At Issue panel weighs in on buying political access
The National's At Issue panel has weighed in on the use of cash for access to power.
Ministers and premiers are meeting in private, exclusive gatherings and taking large donations in exchange for this one-on-one time.
While it is not illegal to accept thousands of dollars for face time, it does raise some concerns that put the ethics of political fundraising into question.
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Postmedia/National Post columnist Andrew Coyne said parties are selling political access to affluent Canadians. He said most people don't have thousands of dollars to spend on a meeting with ministers and premiers."You're giving privileged access. At the least, you're giving privileged access in return for large sums of money and that's the very definition of buying influence."
Toronto Star national affairs columnist Chantal Hébert agrees that political power and political influence are for sale in Canada.
Hébert said the reason it got so bad at the provincial level because of pressure put on ministers to raise certain amounts of money. Hébert said, "you can call it not criminal, because it's legal in provinces like Ontario and B.C., but it is still collusion."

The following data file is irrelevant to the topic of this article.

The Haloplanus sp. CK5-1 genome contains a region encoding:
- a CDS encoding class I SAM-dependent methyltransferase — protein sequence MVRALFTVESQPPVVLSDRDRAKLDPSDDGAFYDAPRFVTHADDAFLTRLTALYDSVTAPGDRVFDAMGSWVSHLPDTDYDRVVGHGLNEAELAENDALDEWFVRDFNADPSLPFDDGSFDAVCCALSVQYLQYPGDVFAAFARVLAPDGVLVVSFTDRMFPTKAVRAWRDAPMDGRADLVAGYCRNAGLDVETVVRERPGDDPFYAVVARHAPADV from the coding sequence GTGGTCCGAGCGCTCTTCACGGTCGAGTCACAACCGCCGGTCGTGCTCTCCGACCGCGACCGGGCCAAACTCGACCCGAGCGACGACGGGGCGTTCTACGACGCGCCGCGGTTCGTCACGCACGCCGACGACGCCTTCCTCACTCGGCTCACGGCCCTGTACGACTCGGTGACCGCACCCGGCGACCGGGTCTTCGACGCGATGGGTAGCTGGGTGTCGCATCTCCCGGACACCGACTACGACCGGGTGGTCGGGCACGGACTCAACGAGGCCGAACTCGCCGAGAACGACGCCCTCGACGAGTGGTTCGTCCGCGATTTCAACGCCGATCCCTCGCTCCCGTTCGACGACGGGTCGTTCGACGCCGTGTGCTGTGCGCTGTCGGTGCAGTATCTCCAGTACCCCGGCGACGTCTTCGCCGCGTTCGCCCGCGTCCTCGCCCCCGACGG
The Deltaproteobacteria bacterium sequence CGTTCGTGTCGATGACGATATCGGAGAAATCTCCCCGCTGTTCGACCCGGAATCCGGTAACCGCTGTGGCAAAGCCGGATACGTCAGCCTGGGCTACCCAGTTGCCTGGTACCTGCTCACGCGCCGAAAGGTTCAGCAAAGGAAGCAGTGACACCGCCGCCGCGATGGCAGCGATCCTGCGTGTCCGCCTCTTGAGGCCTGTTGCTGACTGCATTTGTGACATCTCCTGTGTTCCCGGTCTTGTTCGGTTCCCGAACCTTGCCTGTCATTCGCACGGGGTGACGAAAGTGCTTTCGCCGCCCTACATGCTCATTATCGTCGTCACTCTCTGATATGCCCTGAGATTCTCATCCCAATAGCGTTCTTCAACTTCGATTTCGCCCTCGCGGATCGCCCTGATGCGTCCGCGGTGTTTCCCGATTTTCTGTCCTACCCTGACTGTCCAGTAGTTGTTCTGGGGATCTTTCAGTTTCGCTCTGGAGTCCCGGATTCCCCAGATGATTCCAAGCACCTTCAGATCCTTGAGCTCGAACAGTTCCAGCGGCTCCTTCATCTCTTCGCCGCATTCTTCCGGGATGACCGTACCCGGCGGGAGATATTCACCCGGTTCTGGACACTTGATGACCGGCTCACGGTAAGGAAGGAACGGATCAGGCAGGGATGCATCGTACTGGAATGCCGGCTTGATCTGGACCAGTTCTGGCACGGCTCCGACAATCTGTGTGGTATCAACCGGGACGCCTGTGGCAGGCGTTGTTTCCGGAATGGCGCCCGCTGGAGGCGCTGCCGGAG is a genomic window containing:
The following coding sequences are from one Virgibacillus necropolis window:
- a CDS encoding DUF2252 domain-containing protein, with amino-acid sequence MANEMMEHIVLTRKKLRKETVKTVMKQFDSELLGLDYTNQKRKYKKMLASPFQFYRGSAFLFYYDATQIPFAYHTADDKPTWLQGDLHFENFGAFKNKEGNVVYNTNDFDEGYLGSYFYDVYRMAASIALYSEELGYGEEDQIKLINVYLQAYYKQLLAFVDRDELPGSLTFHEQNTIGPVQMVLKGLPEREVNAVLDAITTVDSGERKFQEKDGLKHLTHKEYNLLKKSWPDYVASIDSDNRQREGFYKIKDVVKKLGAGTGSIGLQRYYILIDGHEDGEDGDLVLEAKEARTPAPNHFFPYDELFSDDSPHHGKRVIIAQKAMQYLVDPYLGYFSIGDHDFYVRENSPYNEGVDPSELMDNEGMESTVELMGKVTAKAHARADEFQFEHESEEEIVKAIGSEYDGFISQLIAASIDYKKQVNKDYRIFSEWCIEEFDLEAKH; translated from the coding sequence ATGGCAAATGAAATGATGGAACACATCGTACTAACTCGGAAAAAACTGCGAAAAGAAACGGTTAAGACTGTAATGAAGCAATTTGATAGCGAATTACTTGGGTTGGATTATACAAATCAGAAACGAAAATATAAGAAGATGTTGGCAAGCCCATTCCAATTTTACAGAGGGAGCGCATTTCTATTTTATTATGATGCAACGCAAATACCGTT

Each commentator agreed this perception of privileged access does exist, but whether it garners any leverage is another question.
Conservative commentator Tim Powers said that while it is a ticket to a hearing, it does not manifest itself in terms of policy decisions changing.
Powers also said it is not in political parties' individual interest to restrict or ban contributions.
"It's like the Cold War, a form of mutually assured destruction because you don't see other political parties in opposition in most of these provinces lobbying against it because they have to use that very system themselves to overcome the debt that they've been laden with when they're in opposition," he said.
Watch the full segment above, and find more stories and features from The National here.